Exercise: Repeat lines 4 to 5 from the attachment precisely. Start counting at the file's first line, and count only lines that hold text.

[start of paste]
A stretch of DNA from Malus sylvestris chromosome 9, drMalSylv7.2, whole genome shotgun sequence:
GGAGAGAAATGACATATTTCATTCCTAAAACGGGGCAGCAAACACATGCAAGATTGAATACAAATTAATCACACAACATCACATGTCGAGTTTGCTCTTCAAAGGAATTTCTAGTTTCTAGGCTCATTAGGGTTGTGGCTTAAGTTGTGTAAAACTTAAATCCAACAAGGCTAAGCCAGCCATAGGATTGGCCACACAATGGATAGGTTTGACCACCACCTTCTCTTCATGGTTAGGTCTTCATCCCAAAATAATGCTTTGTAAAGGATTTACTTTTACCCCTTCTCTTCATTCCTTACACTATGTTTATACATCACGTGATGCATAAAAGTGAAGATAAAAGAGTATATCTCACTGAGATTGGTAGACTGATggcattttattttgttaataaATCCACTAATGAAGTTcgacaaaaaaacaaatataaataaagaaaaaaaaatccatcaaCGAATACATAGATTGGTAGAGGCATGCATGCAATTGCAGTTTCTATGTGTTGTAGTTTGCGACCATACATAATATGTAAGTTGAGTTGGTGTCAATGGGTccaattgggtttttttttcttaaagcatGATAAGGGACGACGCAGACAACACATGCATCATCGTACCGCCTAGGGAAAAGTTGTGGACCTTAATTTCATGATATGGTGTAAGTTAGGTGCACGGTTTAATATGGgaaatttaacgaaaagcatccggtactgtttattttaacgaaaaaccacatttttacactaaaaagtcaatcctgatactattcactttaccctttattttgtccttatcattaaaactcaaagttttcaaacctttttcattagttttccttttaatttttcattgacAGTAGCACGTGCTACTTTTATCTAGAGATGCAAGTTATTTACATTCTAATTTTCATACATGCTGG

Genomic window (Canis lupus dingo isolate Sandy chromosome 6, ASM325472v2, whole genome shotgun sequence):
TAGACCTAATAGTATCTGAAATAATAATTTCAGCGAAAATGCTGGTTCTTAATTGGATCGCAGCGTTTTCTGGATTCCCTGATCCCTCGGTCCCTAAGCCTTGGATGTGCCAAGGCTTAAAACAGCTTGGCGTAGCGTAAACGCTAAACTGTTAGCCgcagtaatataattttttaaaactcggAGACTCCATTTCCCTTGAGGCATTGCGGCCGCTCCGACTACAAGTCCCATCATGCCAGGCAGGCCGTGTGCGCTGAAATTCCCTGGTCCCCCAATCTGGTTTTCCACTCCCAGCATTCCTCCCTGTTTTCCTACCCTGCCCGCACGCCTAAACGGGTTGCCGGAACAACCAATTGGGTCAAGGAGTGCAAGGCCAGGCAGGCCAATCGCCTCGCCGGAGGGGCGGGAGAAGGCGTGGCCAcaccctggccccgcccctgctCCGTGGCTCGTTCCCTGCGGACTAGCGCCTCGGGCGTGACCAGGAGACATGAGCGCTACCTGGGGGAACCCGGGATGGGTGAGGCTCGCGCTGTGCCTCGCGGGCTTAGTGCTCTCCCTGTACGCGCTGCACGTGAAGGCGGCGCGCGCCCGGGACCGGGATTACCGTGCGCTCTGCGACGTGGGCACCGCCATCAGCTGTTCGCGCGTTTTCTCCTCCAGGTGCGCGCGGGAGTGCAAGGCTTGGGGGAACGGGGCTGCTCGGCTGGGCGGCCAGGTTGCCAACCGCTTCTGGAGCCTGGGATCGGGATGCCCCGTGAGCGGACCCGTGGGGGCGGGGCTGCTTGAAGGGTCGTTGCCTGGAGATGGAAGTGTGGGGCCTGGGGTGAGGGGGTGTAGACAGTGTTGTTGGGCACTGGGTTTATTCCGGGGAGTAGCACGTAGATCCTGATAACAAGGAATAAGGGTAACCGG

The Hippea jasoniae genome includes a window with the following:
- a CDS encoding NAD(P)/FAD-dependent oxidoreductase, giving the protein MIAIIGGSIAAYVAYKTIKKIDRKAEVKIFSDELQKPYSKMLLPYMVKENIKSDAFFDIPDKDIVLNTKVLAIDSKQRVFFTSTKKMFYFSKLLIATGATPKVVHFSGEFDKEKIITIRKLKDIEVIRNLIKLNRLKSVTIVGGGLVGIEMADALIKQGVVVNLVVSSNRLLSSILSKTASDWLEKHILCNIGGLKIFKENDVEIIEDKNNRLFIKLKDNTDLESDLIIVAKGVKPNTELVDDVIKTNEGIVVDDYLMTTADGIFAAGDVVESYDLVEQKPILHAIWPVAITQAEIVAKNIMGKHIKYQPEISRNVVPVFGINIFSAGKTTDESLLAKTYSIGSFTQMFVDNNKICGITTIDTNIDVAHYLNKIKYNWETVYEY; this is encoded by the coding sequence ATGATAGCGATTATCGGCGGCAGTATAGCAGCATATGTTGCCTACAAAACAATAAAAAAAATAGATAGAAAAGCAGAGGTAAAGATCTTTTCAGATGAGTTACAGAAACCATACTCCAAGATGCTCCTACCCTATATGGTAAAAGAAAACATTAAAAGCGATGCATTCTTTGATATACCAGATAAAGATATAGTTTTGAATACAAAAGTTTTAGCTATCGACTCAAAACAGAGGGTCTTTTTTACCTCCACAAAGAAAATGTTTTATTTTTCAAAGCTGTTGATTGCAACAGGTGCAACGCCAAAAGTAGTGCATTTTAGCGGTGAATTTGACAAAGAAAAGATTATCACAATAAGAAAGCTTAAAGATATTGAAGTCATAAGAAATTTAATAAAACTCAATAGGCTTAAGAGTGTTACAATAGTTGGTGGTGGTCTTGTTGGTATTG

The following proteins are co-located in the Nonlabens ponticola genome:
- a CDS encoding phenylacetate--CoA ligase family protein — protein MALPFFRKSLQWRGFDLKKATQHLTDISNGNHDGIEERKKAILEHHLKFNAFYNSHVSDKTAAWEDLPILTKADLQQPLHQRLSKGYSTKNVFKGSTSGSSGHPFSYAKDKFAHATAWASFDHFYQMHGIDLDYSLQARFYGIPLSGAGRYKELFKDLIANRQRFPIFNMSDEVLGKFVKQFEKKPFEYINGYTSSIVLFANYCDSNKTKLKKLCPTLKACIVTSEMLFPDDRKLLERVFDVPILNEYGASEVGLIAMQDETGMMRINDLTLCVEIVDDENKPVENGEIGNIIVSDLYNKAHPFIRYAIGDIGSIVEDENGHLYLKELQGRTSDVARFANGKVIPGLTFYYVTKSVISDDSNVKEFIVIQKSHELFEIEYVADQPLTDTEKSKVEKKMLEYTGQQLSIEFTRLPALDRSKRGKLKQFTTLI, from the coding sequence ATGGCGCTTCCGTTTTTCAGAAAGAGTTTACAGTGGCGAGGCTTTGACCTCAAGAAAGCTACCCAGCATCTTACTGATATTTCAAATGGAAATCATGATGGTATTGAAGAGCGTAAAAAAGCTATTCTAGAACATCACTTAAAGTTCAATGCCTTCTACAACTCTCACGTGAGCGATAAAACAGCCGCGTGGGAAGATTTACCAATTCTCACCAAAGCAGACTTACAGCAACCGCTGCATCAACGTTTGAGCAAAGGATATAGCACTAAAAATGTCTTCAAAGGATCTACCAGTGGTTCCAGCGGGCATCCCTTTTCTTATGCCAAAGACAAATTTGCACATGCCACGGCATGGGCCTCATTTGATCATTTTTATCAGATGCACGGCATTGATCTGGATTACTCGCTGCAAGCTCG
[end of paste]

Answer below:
TAGACCTAATAGTATCTGAAATAATAATTTCAGCGAAAATGCTGGTTCTTAATTGGATCGCAGCGTTTTCTGGATTCCCTGATCCCTCGGTCCCTAAGCCTTGGATGTGCCAAGGCTTAAAACAGCTTGGCGTAGCGTAAACGCTAAACTGTTAGCCgcagtaatataattttttaaaactcggAGACTCCATTTCCCTTGAGGCATTGCGGCCGCTCCGACTACAAGTCCCATCATGCCAGGCAGGCCGTGTGCGCTGAAATTCCCTGGTCCCCCAATCTGGTTTTCCACTCCCAGCATTCCTCCCTGTTTTCCTACCCTGCCCGCACGCCTAAACGGGTTGCCGGAACAACCAATTGGGTCAAGGAGTGCAAGGCCAGGCAGGCCAATCGCCTCGCCGGAGGGGCGGGAGAAGGCGTGGCCAcaccctggccccgcccctgctCCGTGGCTCGTTCCCTGCGGACTAGCGCCTCGGGCGTGACCAGGAGACATGAGCGCTACCTGGGGGAACCCGGGATGGGTGAGGCTCGCGCTGTGCCTCGCGGGCTTAGTGCTCTCCCTGTACGCGCTGCACGTGAAGGCGGCGCGCGCCCGGGACCGGGATTACCGTGCGCTCTGCGACGTGGGCACCGCCATCAGCTGTTCGCGCGTTTTCTCCTCCAGGTGCGCGCGGGAGTGCAAGGCTTGGGGGAACGGGGCTGCTCGGCTGGGCGGCCAGGTTGCCAACCGCTTCTGGAGCCTGGGATCGGGATGCCCCGTGAGCGGACCCGTGGGGGCGGGGCTGCTTGAAGGGTCGTTGCCTGGAGATGGAAGTGTGGGGCCTGGGGTGAGGGGGTGTAGACAGTGTTGTTGGGCACTGGGTTTATTCCGGGGAGTAGCACGTAGATCCTGATAACAAGGAATAAGGGTAACCGG

The Hippea jasoniae genome includes a window with the following: